More MS news articles for March 2001

For trials of new therapies, cast your net on the Web

News You Can Use 3/26/01
By Susan Brink

The first time Teri Morse found her way into a cancer clinical trial for non-Hodgkin's lymphoma, it was by serendipity. Diagnosed with the blood cancer five years ago, shortly after her third child was born, the 37-year-old Minnesotan failed to beat the disease with conventional chem-otherapy. So Morse, a freelance media buyer, talked to doctors, read everything she could, and combed the Internet to find an experimental treatment. Finally, in a cancer support group chat room, she found mention of a clinical trial in Seattle. Morse qualified and was given a cancer-seeking antibody that bought her two healthy years of remission.

After suffering a relapse last summer, Morse is back online. This time the searching is easier, even though fewer trials will be willing to take her because she has already been through one experimental treatment. But a handful of new Web sites that pull together details on thousands of clinical trials may help her find another cutting-edge therapy. "Without a computer, I'd be spending days at the library," she says, and her search would be hit or miss.

An estimated 15,000 clinical trials are typically taking place across the country at any one time. For patients with cancer and other serious diseases who haven't been helped by conventional measures, a trial offers hope, even though a participant often runs the risk of getting an inactive placebo instead of the new treatment–or a dose too low to help. In hopes of finding a suitable trial, patients and families scan ads in newspaper health sections, ask their doctors, and join support groups.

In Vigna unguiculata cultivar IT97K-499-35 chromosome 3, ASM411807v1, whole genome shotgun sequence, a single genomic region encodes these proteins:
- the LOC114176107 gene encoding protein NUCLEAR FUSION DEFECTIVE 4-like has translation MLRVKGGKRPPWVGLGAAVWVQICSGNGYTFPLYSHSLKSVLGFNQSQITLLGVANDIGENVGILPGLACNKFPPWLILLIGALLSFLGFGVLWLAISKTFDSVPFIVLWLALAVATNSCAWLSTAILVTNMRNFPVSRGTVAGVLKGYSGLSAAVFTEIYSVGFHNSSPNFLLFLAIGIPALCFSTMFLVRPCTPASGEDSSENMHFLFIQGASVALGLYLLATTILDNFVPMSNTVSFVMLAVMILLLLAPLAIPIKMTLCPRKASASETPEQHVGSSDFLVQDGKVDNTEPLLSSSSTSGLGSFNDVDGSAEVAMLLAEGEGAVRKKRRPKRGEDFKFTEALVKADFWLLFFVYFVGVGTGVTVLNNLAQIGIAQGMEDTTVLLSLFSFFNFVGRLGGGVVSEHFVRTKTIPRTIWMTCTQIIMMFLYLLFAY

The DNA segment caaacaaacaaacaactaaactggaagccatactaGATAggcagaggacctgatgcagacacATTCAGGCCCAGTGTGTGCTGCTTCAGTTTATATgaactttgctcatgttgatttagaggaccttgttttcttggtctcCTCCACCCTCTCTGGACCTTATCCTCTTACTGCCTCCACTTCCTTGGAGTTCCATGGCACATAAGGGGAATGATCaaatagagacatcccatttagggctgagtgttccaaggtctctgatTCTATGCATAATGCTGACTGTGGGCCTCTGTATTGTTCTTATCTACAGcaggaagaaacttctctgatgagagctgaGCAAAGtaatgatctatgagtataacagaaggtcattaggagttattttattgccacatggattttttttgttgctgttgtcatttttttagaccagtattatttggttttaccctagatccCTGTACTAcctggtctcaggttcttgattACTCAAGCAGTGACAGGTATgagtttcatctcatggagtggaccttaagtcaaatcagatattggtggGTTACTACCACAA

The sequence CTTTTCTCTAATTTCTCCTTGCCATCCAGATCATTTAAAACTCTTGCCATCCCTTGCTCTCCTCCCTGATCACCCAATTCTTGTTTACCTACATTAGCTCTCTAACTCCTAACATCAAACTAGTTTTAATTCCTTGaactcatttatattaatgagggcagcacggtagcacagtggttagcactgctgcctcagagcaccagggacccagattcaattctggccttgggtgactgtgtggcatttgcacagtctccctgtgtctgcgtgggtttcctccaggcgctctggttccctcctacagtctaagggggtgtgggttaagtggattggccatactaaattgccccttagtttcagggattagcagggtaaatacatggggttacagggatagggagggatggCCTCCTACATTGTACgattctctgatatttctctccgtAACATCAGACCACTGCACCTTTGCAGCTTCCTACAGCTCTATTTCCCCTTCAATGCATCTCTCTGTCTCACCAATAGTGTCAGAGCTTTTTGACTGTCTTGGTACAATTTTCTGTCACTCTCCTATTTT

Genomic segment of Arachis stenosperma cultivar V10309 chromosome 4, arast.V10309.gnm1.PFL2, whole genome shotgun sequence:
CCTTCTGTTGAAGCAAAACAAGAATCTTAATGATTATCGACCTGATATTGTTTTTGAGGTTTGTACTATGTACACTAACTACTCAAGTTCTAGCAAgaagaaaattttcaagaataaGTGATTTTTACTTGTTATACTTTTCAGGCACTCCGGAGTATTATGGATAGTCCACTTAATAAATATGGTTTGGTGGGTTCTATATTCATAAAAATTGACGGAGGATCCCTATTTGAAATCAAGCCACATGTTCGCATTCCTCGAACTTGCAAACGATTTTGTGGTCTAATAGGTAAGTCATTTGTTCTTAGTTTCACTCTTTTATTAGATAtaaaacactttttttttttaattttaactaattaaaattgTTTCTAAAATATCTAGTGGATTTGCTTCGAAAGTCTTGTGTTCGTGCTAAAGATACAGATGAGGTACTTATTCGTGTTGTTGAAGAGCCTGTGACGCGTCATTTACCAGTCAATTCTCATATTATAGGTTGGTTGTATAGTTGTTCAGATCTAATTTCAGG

Yet "there can be a trial going on a mile from your home that you don't know about," says Courtney Hudson, CEO of a new Internet trial matching service, Patients willing to risk an unproven treatment aren't the only ones who lose when they fail to find a trial. About 80 percent of clinical trials don't meet their patient enrollment deadlines, slowing the multistep process that brings new drugs to the market.

The National Institutes of Health's Web site,, which went live a year ago, was the first site aimed at centralizing trial information. The site, which has had 23 million hits so far, lists some 5,200 trials covering 23 disease categories. But while the government site includes nearly all NIH-funded studies and is in the process of posting other federal studies, it has only about 800 listings of research trials sponsored by private pharmaceutical and biotech companies. One reason: These companies are reluctant to disclose the details of their trials because they have trade secrets to guard.

A handful of commercial Web sites are now posting both government- and industry-sponsored trials, for which each company pays a fee. They don't describe the trials in detail, as the NIH site does. But they have a feature missing from the government site: They prescreen patients and match them with trials. Patients specify a condition, like "relapsing-remitting multiple sclerosis." The site then requests detailed health and personal data. You don't have to answer all the questions to use the service. But "the more information you put in, the better the match," says Hudson. Users can discuss suggested trials with their own doctor before going back to the Internet company, which will put them in touch with a specific trial. Ultimately, the people running the trial decide whether or not to accept a patient.

Consulting the sites has risks. Patient advocates worry that some sites might steer patients to private studies rather than public ones because the private trials' sponsors are paying for the Internet service. So far, these fears have not been realized. Ellen Stovall of the National Coalition for Cancer Survivorship adds that patients need to guard their privacy. The sites allow users to submit information anonymously, but consumers should read the company's privacy policy. You can also call the company to ask whether the user lists will be sold if the company folds. Organizations like the American Cancer Society and the American Diabetes Association may soon link their Web pages to trial sites that have passed quality and ethical standards.

"No site has anywhere near a complete list of trials," says Fran Visco, president of the National Breast Cancer Coalition. Adds Morse, "You have to use the Internet as a whole." Patients still need to dig like crazy, find support groups, and consult with their doctor. Still, says Morse, "As a new patient, I would have been thrilled to death to find sites like these."